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by Jessy Krupa

11 Mar 2010

The second episode of NBC’s Parenthood aired this past Tuesday night, and though its title was “Man Vs. Possum”, you wouldn’t know that unless you read it in the TV listings. It turned out to be an apt title, however, because the show opened with Adam chasing one down in his backyard late at night after hearing strange noises. Instead of calling Animal Control, he puts it upon himself by Googling “trapping and killing possums” while at work. (Is anyone surprised that it wasn’t spelled opossum instead?) But that’s Adam’s main problem, he tries to solve every problem he comes across. He tries to get childish Crosby to “man up” and tell his girlfriend about his illegitimate son, he tries to cure his own son’s Asperger’s disease as if it were a bad cold, and he doesn’t resist his father’s suggestion to use his connections to get Sarah a job interview with a hip ad agency.

Sarah, however, is a downer. She doubts herself, albeit for good reasons, all through her job searching, but finally cheers up during her job interview. She’s beaming afterward, but reality sets in as she not only discovers how her brother got her the opportunity, but also doesn’t get hired.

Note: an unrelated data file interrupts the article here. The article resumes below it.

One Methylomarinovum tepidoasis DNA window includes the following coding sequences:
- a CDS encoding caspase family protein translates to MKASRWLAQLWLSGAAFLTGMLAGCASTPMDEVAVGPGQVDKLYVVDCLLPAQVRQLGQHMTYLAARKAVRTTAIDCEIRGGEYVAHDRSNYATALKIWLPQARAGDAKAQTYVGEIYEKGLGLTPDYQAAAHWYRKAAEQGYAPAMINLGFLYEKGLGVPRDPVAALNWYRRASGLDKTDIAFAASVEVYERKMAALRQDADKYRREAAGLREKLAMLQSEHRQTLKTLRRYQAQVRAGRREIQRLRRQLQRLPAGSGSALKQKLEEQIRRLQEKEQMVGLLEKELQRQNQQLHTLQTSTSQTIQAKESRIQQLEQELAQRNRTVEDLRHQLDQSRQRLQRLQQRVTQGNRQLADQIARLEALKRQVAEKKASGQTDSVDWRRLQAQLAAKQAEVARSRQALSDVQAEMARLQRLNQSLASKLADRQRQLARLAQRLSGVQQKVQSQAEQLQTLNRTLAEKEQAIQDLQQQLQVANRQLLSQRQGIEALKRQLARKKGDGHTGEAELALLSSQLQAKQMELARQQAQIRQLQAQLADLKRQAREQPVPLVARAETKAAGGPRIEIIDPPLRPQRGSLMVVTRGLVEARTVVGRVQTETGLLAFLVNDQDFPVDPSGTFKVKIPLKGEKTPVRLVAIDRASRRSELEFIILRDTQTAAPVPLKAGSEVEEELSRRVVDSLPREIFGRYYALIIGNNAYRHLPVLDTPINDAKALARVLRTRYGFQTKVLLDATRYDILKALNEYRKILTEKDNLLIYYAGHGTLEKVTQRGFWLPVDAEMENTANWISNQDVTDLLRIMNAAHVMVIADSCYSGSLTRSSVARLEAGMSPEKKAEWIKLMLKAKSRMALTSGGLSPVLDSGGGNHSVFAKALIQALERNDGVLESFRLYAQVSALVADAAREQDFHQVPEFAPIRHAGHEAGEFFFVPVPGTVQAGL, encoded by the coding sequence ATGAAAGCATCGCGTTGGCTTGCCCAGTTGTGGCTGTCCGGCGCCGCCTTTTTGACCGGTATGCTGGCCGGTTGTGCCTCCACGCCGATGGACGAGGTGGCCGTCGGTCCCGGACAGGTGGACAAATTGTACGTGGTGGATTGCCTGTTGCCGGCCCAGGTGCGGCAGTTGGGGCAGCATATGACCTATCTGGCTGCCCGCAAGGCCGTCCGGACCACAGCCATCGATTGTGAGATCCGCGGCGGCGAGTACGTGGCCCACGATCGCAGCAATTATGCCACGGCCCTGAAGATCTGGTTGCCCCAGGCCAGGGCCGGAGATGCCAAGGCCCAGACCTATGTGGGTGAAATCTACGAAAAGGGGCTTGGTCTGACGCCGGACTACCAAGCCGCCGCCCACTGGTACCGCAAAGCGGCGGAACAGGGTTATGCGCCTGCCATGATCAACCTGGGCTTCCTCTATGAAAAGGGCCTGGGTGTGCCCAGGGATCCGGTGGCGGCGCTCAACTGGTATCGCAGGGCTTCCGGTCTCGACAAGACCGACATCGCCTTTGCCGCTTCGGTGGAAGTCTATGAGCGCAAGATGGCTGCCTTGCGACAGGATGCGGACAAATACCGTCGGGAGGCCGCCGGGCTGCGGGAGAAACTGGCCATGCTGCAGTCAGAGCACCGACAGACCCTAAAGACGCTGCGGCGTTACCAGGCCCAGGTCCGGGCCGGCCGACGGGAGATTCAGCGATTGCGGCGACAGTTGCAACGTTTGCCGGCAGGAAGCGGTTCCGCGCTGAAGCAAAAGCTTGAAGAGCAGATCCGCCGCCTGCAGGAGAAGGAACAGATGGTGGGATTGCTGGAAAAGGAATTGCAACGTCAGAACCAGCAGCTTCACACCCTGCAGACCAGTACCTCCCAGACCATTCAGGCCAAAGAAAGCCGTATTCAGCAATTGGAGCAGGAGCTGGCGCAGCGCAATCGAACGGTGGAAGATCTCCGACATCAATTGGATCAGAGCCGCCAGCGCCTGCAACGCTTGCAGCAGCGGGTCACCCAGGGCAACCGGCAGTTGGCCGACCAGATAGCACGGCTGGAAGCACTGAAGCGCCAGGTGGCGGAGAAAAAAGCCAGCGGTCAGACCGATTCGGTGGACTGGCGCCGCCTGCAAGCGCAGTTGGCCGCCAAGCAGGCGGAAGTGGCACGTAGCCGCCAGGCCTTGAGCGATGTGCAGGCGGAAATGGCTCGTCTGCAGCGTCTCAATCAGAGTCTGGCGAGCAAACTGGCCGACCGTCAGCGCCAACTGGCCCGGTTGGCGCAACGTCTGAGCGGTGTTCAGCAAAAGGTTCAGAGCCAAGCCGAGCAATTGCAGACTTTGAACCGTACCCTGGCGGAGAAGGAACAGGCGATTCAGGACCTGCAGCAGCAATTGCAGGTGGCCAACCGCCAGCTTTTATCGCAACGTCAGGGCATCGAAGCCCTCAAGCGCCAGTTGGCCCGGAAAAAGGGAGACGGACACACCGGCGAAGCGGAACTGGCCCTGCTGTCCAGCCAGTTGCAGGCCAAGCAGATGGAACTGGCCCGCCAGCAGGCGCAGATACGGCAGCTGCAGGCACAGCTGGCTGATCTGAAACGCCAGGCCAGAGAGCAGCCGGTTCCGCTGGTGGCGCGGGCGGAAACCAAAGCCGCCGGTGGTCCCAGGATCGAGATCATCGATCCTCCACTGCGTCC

Meanwhile, as Julia frantically tries to spend more time with her daughter by driving her to school, an annoying mom rudely gets in her way. Later on, she goes home to find this same woman, Racquel, baking cookies and bonding with her PTA-dad husband. If I was married, and some woman was as all over my husband as this woman is, then I wouldn’t have acted as coolly as Julia did.

Crosby bonded with Jabbar over pancakes at a restaurant, but he seems to be only willing to be a part-time father. Jasmine seems to be using him as a part-time babysitter, however, as he lies to his girlfriend about where he has been.

During all of this time, Max has been causing chaos at home. He’s especially intelligent, he can tell you all about cockroaches and how many hit singles the Bee Gees had, but he refuses to change his pirate costume and he seems off in his own world. Still Adam doubts Max’s diagnosis when he and his wife, Kristina, meet a kooky couple whose son has it. After inviting them to eat a dinner that hasn’t been prepared yet and showing them an unusual set of note cards, they recommend expert Dr. Pelikan. Dr. Pelikan, played by Everwood’s Tom Amandes, uses a lot of flowery language to explain that Asperger’s is incurable, and that instead of getting Max to accomplish regular goals, they need to “meet him where he is”. In a desperate bid for attention, Haddie states that the drugs she and Amber got in trouble for were hers. I know she said it was stupid and that she was sorry, but why didn’t her parents say or do anything about it? And why on earth did they bring her bag of marijuana with them to the school fundraiser?